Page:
Irish firms put in the effort in Wales

If I was a hat wearer, I would certainly take my hat off to the scores of Irish companies present at the Royal Welsh Show.

Not only were some of the big multinationals such as Glanbia present, but a lot of family-run companies were also there, and it certainly is a great news story to see these Irish firms growing and competing on an international stage.

Among those at the show were Abbey, Hi-spec, Cross Engineering, Major, JFC, O’Neill Engineering, Carlow Precast, Dairypower, O’Donovan Engineering, Vmac Silos, Keenan and McHale.

Those behind the establishment and growth of these companies deserve great credit, not least because they provide so much employment, and support many communities.

I also took the opportunity to visit a number of UK-based businesses and community projects which I thought deserved merit, and from which we can learn.

On the production side I visited Tyrrells Crisps, based near the Welsh border in Herefordshire, England. The commercial potential of innovation and diversification was clearly visible in a tangible form. From a standing start in 2002, the potato farmer behind Tyrrells Crisps grew the company to such a degree that he was reported to have netted a cool £30m when a majority share of his business was sold in 2008.

In the rolling hills of Herefordshire, it was inspiring to see a huge production facility and a car park full of employees’ cars in the middle of the countryside.

One would have thought that a market dominated by the likes of Walkers and Pringles would not have rooms for new entrants, but it goes to show that determination and innovation goes along way.

On the community project side, I spoke to two locals who were heavily involved in the story of Dilwyn — a semi-static village population with a slow decline of local facilities.

Like many towns and villages in Ireland, the shop, the pub were closed and the community school was under threat of closure.

What was particularly interesting about this village was its pub. Following a long period of closure, the community took it upon themselves to buy out the pub from the owners with a view to re-establishing a fundamental mainstay of their community.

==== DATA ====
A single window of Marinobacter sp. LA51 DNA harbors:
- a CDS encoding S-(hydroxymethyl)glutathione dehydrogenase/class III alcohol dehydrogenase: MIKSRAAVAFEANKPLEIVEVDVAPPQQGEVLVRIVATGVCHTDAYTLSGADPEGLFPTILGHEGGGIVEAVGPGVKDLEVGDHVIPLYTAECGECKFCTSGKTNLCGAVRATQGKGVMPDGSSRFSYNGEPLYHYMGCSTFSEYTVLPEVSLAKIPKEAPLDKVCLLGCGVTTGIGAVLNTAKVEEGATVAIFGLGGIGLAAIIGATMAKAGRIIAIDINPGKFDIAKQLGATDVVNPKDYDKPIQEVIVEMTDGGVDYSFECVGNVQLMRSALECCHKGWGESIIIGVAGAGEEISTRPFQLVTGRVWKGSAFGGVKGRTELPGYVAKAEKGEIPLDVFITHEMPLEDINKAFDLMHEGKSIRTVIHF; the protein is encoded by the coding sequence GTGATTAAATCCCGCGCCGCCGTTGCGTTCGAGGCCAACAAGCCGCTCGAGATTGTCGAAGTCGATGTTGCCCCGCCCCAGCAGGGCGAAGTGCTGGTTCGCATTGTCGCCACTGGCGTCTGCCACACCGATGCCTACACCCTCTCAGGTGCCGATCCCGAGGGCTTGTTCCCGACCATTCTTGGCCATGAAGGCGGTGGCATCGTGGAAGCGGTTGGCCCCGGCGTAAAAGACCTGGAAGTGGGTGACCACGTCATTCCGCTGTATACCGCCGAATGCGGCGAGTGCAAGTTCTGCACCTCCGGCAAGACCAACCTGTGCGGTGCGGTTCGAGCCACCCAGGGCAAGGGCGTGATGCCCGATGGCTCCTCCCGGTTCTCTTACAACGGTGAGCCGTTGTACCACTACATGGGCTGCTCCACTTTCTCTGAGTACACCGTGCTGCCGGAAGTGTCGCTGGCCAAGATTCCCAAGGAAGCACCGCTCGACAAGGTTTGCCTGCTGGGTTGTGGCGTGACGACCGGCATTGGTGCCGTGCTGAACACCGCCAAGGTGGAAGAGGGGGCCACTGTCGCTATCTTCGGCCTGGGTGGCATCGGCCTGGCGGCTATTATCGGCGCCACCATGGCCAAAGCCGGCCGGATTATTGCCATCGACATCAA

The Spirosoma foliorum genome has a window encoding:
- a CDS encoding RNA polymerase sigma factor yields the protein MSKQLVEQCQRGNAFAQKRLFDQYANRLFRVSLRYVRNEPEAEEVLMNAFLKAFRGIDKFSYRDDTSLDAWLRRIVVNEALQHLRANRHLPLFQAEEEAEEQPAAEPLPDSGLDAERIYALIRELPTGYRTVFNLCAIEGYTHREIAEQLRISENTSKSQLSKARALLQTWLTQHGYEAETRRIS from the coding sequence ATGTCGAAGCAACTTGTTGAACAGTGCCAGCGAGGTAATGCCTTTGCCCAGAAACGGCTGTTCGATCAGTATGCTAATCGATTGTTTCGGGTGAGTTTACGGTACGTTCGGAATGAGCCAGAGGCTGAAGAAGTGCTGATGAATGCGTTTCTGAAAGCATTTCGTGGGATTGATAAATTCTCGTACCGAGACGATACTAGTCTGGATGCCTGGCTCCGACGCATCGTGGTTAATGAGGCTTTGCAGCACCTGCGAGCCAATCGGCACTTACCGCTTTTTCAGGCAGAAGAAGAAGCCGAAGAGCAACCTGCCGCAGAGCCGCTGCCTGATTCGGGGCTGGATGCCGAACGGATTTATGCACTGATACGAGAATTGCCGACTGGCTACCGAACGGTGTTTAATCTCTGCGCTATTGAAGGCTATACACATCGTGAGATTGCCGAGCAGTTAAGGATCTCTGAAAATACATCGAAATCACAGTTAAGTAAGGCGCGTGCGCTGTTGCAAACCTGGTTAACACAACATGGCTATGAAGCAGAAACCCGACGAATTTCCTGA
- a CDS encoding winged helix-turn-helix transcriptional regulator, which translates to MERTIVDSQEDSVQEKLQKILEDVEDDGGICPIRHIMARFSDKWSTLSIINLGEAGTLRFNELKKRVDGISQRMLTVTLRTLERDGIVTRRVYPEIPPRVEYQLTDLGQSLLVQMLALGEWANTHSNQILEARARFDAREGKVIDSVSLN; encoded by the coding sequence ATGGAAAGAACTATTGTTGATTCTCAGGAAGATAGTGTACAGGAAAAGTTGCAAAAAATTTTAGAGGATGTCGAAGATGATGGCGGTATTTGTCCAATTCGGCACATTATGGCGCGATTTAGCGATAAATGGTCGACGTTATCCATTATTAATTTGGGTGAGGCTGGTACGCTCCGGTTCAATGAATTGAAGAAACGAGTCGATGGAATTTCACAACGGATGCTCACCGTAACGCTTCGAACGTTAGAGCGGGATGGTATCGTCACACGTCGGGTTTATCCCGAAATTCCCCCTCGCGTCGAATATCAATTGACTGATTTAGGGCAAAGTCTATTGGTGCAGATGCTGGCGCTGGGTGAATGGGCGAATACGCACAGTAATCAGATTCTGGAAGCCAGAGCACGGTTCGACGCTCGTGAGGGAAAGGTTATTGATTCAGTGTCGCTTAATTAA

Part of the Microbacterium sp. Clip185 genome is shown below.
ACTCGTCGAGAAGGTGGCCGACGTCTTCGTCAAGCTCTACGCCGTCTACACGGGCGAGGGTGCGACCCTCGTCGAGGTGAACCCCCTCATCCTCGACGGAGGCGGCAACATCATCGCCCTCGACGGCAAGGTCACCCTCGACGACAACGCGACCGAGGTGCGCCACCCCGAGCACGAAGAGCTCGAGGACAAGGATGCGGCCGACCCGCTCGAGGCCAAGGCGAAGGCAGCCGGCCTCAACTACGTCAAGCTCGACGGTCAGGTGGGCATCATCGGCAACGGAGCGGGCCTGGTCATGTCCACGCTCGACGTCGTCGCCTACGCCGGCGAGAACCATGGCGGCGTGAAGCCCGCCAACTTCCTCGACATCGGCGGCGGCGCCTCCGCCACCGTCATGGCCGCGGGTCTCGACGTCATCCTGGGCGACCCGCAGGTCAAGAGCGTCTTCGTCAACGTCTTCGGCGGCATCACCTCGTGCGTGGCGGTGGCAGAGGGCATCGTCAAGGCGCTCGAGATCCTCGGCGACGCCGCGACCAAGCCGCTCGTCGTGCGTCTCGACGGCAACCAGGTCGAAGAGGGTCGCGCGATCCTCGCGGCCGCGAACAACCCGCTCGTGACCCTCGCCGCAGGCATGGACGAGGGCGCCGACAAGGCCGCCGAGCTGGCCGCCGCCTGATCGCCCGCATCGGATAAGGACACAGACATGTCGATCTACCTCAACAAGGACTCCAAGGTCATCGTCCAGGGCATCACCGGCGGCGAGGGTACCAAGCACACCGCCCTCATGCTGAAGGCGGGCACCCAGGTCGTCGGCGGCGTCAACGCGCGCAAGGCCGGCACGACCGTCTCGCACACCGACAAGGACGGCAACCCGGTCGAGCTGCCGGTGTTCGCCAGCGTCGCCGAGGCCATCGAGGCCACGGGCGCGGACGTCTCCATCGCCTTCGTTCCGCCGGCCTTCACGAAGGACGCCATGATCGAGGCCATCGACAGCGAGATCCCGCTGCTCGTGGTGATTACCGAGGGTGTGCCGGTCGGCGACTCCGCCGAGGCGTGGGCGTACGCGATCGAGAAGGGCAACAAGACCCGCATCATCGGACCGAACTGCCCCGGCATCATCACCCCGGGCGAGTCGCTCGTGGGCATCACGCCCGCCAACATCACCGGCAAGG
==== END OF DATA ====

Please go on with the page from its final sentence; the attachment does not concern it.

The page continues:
The vision of the project was to ensure that the pub became inclusive in its appeal to a wider customer base and became successful in providing the facilities and social amenities sought by the parish, such as good quality meals and a friendly village meeting point that would be well supported within the village, at all times of the day, by both locals and visitors.

The Crown Inn was purchased last March by the parish council. There are plans to use part of the premises for a shop to serve the community.

This is an extraordinary story of community effort. The timeline is a reflection of the huge community effort — getting the place from a redundant state to a fully functional focal point in their community in only a matter of weeks.

This was the first community purchased pub in the county of Herefordshire, but is already a shining example for other communities who are following in their footsteps.

Speaking to one of the volunteers responsible for the community pub, I learned also of the story of the school in Dilwyn, which is equally impressive.

The school was established as a charity school in the late 18th century and it has nearly come full circle to this position again. In 2011, the local council funding for the school was suspended, following a program of rationalisation of rural schools.

However, the 18 children who attend the school were still taught there for the 2012 academic year, by a mix of unpaid and retired teachers providing their services free, backed by community fundraising.

All the hard effort has paid off, and the school has now attained the status of a free school which will be backed by central government funding.

These are the positive news stories which should inspire us to follow suit.


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